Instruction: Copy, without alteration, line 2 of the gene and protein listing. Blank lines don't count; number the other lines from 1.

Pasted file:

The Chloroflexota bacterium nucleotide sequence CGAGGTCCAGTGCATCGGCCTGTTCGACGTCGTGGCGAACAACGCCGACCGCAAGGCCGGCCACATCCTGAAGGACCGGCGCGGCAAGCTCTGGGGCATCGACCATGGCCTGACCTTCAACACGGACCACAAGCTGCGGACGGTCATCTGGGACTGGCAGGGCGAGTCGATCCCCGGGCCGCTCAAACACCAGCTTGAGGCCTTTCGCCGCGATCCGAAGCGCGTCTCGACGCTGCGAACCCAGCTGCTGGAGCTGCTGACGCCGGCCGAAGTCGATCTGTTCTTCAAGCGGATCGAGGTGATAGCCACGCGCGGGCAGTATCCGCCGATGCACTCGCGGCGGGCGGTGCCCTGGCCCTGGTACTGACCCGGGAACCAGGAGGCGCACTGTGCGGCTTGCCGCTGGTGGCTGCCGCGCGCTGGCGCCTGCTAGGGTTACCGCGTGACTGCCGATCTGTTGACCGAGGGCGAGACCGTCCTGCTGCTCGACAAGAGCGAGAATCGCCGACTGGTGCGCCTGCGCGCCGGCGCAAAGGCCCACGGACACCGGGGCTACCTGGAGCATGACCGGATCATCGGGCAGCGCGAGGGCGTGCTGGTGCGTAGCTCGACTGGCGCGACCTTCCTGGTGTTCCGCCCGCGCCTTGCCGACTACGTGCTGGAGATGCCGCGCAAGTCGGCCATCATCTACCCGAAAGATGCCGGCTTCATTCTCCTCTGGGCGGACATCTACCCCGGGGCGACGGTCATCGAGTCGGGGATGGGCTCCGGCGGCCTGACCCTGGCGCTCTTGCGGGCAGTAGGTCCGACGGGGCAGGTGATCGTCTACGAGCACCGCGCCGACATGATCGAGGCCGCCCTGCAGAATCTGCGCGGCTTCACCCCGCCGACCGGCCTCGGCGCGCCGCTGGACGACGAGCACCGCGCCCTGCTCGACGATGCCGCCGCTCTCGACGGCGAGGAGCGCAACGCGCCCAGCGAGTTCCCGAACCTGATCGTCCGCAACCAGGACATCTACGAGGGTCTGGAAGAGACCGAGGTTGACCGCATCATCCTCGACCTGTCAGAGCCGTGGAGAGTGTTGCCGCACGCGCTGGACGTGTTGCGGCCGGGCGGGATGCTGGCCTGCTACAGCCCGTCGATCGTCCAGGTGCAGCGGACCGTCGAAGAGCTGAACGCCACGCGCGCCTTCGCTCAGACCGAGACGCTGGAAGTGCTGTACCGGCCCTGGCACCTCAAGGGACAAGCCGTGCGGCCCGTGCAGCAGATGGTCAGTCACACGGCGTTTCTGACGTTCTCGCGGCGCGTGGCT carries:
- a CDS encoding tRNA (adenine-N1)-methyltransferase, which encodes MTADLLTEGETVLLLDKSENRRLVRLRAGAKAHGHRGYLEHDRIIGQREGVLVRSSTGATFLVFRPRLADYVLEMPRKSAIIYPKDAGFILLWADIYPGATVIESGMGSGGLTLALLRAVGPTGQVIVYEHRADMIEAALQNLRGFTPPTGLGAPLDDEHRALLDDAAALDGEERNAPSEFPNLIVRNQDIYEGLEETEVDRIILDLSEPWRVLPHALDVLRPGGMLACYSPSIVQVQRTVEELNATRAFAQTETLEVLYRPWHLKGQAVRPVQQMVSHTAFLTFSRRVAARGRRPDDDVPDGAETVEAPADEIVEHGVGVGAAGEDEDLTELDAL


- a CDS encoding tRNA (adenine-N1)-methyltransferase, which encodes MTADLLTEGETVLLLDKSENRRLVRLRAGAKAHGHRGYLEHDRIIGQREGVLVRSSTGATFLVFRPRLADYVLEMPRKSAIIYPKDAGFILLWADIYPGATVIESGMGSGGLTLALLRAVGPTGQVIVYEHRADMIEAALQNLRGFTPPTGLGAPLDDEHRALLDDAAALDGEERNAPSEFPNLIVRNQDIYEGLEETEVDRIILDLSEPWRVLPHALDVLRPGGMLACYSPSIVQVQRTVEELNATRAFAQTETLEVLYRPWHLKGQAVRPVQQMVSHTAFLTFSRRVAARGRRPDDDVPDGAETVEAPADEIVEHGVGVGAAGEDEDLTELDAL